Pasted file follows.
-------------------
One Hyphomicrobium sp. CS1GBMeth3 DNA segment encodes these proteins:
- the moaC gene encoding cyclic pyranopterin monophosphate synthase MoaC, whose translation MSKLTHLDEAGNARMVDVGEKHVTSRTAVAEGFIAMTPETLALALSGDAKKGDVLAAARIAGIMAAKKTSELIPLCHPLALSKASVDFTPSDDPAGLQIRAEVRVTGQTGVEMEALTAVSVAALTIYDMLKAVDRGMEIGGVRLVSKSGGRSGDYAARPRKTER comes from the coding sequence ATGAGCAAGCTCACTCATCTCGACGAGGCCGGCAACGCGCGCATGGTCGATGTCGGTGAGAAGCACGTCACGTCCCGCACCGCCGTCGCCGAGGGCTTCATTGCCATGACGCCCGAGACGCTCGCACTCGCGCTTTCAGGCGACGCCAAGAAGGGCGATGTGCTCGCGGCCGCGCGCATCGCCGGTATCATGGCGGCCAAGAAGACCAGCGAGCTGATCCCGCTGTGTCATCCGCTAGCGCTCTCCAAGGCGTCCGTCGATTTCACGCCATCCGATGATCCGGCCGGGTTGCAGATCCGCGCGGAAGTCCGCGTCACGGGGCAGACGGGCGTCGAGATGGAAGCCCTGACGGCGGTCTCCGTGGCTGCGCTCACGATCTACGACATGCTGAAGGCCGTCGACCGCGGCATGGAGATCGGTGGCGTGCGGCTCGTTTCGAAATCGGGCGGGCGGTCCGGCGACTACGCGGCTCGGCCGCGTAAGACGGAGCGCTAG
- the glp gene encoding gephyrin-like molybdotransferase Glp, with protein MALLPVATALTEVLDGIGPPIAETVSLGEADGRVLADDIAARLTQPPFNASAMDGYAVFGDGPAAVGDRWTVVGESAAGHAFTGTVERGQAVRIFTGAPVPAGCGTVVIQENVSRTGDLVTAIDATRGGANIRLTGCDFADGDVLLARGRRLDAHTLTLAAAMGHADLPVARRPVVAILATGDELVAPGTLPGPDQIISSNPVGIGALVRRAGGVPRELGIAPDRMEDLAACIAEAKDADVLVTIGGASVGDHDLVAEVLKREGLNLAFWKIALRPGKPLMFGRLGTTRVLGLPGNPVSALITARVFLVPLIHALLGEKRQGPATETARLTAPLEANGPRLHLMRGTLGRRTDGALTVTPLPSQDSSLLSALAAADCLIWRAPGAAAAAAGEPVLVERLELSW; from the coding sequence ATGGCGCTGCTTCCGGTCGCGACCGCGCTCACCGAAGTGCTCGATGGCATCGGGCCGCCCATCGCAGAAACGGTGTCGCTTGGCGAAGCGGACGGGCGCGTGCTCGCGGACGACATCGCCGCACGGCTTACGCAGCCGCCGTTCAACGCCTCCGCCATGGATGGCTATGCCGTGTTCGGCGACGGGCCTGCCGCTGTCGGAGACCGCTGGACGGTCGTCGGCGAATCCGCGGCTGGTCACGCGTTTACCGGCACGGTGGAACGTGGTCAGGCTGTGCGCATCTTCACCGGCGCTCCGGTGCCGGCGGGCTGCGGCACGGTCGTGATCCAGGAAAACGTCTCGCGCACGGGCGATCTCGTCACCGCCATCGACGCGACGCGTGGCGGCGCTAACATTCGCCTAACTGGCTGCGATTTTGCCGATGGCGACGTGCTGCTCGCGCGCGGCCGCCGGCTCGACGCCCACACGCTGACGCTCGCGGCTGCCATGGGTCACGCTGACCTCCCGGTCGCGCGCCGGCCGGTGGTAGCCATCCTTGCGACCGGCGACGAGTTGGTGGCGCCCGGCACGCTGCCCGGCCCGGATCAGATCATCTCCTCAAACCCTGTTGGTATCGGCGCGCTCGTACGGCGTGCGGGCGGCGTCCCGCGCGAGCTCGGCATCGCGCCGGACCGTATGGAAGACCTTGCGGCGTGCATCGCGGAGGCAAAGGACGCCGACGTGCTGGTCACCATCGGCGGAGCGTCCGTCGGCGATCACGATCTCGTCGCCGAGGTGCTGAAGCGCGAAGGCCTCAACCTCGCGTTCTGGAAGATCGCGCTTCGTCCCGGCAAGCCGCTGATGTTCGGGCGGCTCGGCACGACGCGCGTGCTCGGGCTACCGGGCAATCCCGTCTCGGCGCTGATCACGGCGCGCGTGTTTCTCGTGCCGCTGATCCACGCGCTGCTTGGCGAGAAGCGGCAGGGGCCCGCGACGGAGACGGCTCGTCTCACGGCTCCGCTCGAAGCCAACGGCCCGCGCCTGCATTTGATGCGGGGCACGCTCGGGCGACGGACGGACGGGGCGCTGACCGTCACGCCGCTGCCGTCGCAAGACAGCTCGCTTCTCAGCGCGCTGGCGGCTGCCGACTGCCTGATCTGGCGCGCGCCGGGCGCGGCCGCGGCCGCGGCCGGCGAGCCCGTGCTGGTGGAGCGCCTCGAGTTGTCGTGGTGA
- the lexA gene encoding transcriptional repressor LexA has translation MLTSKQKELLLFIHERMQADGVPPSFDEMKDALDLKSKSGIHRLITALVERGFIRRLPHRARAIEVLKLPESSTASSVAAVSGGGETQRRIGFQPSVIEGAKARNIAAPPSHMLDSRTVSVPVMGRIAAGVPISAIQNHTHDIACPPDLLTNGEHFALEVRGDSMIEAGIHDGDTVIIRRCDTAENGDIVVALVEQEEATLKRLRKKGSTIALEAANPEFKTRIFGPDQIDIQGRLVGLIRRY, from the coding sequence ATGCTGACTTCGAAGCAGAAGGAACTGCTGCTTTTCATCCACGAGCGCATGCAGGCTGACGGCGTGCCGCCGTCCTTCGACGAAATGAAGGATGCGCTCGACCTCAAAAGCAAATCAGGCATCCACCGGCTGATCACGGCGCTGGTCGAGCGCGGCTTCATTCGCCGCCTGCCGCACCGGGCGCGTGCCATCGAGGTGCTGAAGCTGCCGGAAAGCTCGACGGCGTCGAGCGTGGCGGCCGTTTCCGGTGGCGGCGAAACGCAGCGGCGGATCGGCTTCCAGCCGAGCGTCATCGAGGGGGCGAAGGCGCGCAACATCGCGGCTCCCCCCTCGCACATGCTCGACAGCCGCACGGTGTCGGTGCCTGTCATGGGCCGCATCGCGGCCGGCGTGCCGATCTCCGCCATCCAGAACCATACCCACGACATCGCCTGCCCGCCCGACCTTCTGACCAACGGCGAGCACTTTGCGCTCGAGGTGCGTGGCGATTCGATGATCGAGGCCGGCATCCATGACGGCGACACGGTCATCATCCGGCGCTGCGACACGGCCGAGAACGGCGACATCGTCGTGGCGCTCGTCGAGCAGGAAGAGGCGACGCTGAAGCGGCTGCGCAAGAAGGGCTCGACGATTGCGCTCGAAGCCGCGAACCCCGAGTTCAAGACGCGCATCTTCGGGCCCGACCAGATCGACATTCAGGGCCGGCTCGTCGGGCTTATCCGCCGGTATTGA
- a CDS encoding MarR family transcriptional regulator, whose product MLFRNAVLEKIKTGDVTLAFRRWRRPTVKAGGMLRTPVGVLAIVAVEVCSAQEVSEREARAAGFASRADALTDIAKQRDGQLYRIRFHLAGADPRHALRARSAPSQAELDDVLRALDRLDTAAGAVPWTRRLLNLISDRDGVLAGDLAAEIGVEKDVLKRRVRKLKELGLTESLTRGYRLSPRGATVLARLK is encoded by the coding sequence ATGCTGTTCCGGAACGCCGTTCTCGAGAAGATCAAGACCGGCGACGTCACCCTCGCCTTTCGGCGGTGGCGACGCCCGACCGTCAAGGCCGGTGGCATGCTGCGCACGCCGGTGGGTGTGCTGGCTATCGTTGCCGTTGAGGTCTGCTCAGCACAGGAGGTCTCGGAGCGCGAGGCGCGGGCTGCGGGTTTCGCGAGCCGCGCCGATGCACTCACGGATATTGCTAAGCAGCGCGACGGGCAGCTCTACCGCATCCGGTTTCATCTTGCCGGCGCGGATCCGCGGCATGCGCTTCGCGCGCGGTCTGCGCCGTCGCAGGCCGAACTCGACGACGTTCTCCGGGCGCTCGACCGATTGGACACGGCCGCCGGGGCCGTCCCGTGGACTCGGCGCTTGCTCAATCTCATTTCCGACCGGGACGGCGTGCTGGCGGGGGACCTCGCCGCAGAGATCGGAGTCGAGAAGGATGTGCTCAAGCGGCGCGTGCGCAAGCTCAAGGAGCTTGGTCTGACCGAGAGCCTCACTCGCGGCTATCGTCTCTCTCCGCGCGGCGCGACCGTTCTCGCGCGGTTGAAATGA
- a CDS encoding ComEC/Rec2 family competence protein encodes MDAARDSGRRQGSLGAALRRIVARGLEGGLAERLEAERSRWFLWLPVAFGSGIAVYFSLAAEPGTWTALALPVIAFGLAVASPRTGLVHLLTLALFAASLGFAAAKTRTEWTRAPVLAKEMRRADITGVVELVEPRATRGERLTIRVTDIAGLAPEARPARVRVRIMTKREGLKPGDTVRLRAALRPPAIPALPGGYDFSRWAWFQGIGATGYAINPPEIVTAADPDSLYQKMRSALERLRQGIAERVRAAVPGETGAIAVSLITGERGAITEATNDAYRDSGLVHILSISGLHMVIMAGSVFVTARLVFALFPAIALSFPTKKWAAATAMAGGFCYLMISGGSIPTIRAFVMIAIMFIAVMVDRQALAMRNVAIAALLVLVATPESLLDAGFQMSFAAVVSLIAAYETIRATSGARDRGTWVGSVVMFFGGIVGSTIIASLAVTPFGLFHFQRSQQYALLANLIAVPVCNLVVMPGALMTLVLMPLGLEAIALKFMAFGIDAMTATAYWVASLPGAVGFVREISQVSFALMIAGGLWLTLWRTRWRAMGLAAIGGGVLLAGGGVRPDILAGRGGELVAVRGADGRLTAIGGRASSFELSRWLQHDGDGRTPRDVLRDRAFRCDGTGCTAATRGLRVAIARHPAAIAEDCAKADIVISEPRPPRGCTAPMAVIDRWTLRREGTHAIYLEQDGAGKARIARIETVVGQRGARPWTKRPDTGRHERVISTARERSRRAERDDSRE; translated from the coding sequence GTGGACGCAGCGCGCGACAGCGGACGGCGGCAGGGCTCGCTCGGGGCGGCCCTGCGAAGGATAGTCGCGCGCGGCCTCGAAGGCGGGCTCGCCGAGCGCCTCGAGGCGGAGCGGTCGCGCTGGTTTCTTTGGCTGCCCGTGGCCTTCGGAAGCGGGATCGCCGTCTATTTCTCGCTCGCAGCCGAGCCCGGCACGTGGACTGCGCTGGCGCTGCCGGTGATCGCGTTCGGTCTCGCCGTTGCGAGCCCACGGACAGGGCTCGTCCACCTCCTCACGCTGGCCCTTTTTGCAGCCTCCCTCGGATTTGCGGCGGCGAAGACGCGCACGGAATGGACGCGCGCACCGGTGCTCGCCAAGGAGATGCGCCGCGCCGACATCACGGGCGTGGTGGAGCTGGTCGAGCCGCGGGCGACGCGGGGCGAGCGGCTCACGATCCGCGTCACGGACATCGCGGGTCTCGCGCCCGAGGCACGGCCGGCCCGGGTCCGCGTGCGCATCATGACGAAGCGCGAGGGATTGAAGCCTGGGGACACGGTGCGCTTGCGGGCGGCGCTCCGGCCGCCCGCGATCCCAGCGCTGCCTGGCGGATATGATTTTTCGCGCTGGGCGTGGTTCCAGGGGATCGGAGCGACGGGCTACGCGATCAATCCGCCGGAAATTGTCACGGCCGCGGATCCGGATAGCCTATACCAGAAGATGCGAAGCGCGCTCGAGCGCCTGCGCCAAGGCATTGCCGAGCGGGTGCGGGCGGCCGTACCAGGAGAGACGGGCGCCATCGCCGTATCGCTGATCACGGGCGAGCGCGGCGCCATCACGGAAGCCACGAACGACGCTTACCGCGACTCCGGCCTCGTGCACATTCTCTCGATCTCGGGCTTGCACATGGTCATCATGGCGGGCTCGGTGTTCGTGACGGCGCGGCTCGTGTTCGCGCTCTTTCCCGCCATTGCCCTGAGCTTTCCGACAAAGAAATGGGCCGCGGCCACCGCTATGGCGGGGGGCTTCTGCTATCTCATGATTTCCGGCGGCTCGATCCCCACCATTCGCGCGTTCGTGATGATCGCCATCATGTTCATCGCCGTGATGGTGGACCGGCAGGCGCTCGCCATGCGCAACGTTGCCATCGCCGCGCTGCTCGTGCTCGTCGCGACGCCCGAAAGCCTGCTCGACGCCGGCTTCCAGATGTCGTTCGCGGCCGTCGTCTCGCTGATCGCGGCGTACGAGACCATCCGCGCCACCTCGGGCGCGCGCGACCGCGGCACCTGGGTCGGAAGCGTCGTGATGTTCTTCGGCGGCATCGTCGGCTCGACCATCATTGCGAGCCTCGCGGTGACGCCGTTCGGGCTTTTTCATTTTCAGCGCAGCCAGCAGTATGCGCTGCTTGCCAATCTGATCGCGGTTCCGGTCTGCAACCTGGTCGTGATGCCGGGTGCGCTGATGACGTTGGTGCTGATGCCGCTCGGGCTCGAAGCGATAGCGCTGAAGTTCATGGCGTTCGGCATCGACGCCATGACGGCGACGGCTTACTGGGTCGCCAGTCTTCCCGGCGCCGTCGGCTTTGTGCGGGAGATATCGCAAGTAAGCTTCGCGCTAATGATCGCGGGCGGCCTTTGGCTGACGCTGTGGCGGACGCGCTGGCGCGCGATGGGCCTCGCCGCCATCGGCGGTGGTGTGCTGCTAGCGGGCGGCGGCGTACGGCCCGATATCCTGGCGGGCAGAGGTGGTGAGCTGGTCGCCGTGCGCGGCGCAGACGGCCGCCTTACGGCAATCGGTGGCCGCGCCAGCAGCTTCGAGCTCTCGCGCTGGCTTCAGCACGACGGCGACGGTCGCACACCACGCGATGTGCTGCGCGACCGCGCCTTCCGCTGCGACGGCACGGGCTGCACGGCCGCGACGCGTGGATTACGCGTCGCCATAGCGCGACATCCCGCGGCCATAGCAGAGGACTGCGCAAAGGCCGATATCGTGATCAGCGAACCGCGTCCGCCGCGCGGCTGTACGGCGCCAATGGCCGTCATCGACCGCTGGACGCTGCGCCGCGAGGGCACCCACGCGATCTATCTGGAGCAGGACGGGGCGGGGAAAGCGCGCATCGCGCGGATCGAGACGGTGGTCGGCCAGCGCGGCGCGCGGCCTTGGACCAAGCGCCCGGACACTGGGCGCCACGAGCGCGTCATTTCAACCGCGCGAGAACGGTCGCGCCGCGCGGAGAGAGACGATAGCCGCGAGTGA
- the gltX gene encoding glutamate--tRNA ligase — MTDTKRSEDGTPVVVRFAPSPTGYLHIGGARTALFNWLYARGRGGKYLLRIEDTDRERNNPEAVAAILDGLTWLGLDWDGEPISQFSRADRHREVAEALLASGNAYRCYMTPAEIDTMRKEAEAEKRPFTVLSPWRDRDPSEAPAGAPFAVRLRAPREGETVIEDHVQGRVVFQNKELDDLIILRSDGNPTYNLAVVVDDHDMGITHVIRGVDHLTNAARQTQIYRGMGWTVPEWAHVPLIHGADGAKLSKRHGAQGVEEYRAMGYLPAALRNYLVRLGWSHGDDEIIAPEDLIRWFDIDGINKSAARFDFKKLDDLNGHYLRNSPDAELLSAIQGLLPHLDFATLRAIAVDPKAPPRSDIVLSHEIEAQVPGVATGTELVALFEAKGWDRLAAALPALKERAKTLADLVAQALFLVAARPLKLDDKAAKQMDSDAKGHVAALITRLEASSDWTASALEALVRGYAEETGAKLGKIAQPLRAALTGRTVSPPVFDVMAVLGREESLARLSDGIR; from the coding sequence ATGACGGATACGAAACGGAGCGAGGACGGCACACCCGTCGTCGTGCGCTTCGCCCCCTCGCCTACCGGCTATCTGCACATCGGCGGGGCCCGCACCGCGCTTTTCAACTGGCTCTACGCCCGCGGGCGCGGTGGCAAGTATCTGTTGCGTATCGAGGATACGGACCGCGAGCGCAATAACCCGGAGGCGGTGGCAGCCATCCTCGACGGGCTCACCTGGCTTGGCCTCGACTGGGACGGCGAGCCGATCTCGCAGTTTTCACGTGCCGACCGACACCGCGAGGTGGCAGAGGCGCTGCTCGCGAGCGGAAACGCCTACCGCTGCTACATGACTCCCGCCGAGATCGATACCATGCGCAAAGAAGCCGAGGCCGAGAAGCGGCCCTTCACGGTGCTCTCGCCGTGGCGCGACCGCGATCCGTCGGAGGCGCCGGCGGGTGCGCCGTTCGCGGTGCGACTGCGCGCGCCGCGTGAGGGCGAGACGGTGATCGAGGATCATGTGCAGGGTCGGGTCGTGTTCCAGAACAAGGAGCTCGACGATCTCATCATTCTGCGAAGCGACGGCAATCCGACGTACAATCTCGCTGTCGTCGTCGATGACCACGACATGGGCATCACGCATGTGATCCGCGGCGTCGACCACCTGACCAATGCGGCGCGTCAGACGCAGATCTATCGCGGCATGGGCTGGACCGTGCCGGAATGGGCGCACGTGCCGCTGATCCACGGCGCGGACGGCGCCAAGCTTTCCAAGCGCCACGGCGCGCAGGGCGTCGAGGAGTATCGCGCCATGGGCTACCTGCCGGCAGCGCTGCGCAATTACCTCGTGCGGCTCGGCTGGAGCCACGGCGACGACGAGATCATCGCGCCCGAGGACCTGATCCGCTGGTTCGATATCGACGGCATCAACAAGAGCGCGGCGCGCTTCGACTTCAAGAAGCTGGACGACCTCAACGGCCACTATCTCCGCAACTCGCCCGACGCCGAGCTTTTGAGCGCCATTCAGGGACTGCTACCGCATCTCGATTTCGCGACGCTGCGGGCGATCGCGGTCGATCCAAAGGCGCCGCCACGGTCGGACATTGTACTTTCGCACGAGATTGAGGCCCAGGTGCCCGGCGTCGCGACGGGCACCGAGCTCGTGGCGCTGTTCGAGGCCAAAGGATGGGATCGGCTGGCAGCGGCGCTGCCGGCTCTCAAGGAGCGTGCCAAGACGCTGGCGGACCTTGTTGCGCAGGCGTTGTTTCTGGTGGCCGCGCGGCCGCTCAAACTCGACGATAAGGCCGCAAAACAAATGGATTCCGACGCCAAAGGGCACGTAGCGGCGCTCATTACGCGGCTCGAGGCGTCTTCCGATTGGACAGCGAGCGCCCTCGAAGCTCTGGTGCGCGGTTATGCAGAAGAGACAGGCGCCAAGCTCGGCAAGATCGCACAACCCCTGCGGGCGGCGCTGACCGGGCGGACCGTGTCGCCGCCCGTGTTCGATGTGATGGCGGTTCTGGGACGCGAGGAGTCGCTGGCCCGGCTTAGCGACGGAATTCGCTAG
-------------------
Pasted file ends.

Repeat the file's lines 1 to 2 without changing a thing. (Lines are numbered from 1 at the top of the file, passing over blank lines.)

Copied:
One Hyphomicrobium sp. CS1GBMeth3 DNA segment encodes these proteins:
- the moaC gene encoding cyclic pyranopterin monophosphate synthase MoaC, whose translation MSKLTHLDEAGNARMVDVGEKHVTSRTAVAEGFIAMTPETLALALSGDAKKGDVLAAARIAGIMAAKKTSELIPLCHPLALSKASVDFTPSDDPAGLQIRAEVRVTGQTGVEMEALTAVSVAALTIYDMLKAVDRGMEIGGVRLVSKSGGRSGDYAARPRKTER comes from the coding sequence ATGAGCAAGCTCACTCATCTCGACGAGGCCGGCAACGCGCGCATGGTCGATGTCGGTGAGAAGCACGTCACGTCCCGCACCGCCGTCGCCGAGGGCTTCATTGCCATGACGCCCGAGACGCTCGCACTCGCGCTTTCAGGCGACGCCAAGAAGGGCGATGTGCTCGCGGCCGCGCGCATCGCCGGTATCATGGCGGCCAAGAAGACCAGCGAGCTGATCCCGCTGTGTCATCCGCTAGCGCTCTCCAAGGCGTCCGTCGATTTCACGCCATCCGATGATCCGGCCGGGTTGCAGATCCGCGCGGAAGTCCGCGTCACGGGGCAGACGGGCGTCGAGATGGAAGCCCTGACGGCGGTCTCCGTGGCTGCGCTCACGATCTACGACATGCTGAAGGCCGTCGACCGCGGCATGGAGATCGGTGGCGTGCGGCTCGTTTCGAAATCGGGCGGGCGGTCCGGCGACTACGCGGCTCGGCCGCGTAAGACGGAGCGCTAG